The optimum watering schedule can be roughly determined by observing the number of days that pass between signs of moisture stress. Apply sufficient water to saturate the root zone to a depth of 6-8 inches.  Clay soils and sloped areas may require staggered watering intervals to allow time for water infiltration between cycles and prevent runoff.  Irrigating in early morning conserves water by reducing evaporation and drift.  A good practice is to align watering schedules with drought management rules so that in the event of a declared drought, the appropriate watering program is already in place.  As of July 26, 2016 there are no official declarations of drought by state or local authorities in Georgia and responsible landscape and lawn watering may take place between the hours of 4:00pm and 10:00am in accordance with the Georgia Water Stewardship Act of 2010. In the event that water resources require a drought response level 2, watering programs would need to be adjusted for the odd-even schedule by address.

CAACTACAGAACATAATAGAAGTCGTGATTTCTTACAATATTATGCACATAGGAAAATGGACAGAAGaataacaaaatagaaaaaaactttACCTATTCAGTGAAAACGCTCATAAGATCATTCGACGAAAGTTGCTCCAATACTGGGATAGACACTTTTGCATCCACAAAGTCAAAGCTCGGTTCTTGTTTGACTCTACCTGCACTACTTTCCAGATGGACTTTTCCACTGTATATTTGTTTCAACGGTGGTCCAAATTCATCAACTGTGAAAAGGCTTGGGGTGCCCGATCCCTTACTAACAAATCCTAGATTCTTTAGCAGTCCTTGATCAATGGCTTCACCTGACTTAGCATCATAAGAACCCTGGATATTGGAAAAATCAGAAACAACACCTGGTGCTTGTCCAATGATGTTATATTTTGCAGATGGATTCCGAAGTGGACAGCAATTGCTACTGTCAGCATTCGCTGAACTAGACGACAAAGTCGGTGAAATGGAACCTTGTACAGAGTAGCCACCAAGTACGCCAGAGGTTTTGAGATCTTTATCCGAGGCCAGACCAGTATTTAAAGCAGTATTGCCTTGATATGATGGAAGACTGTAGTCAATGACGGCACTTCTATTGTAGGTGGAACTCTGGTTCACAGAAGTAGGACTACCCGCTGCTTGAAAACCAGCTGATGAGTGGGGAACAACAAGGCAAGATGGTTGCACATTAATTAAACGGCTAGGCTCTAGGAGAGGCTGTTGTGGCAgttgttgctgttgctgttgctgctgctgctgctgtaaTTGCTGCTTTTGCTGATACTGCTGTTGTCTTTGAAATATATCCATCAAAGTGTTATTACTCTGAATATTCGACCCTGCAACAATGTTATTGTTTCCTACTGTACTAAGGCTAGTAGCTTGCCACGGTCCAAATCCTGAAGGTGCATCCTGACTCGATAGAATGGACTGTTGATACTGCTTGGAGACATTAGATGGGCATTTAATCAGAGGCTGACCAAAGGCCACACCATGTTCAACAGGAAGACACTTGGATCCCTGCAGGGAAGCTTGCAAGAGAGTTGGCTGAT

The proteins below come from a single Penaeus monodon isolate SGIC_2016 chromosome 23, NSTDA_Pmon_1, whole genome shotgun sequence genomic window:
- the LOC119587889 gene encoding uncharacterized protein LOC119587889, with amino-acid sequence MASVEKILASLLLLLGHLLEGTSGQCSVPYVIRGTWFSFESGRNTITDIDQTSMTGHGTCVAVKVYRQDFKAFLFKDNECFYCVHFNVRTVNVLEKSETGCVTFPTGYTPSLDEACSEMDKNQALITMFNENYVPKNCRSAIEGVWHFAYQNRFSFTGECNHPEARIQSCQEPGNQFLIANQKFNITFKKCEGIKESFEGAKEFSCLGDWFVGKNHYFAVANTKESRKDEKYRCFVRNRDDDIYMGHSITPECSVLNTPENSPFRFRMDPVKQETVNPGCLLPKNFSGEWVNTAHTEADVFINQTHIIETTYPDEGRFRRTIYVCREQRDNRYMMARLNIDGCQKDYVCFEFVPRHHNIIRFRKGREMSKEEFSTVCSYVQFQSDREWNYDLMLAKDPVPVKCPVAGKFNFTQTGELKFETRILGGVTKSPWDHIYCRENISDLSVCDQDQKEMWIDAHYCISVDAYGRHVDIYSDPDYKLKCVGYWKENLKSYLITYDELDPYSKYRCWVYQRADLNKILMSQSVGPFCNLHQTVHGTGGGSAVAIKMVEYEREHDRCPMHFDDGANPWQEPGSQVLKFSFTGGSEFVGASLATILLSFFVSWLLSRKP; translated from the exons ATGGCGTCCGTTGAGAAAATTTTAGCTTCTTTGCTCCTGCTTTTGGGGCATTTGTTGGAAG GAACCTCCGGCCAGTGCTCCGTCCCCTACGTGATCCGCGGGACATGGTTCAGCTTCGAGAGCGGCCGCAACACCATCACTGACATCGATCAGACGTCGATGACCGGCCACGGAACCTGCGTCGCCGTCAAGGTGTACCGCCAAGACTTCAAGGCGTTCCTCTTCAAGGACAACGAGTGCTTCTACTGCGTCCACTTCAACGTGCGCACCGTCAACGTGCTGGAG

Use Water Conserving and Drought Tolerant Turfgrass Cultivars

The University of Georgia Turfgrass breeding programs continue to make excellent strides in developing improved cultivars with low water use and high drought tolerance. For new installations or where turfgrass replacement is needed, look for improved certified cultivars such as TifTuf bermuda.  Visit www.GeorgiaTurf.com for more information on selecting turfgrasses.


THE LOOK AHEAD: JULY & AUGUST

DATE:TITLEDESCRIPTIONDETAILS
July 27UAC Industry Issues Lunch + Learn.

Details & Registration

Beat the Heat and Earn 2 Category 24 GA Pesticide Recertification Credits or 1 PrivateLOCATION: Snellings Walters Insurance Agency, 1117 Perimeter Center W, Atlanta GA 30338
TIME: 11:30 am – 1:30 pm
COST: $20 for UAC members/$25 for visitors. Registration includes lunch.
August 4UGA Turfgrass Research Field Day

Details & Registration

Acres of Information & CEU Credits.  Discover the latest turfgrass information, products, and equipment.LOCATION: UGA-Griffin Campus 1109 Experiment Street
Griffin, GA 30223
TIME: 8:00 am – 2:30 pm
COST: Visit georgiaturf.com for Registration Details
August 9Georgia Certified Plant Professional  (Plant ID & Written Exams)

Details & Registration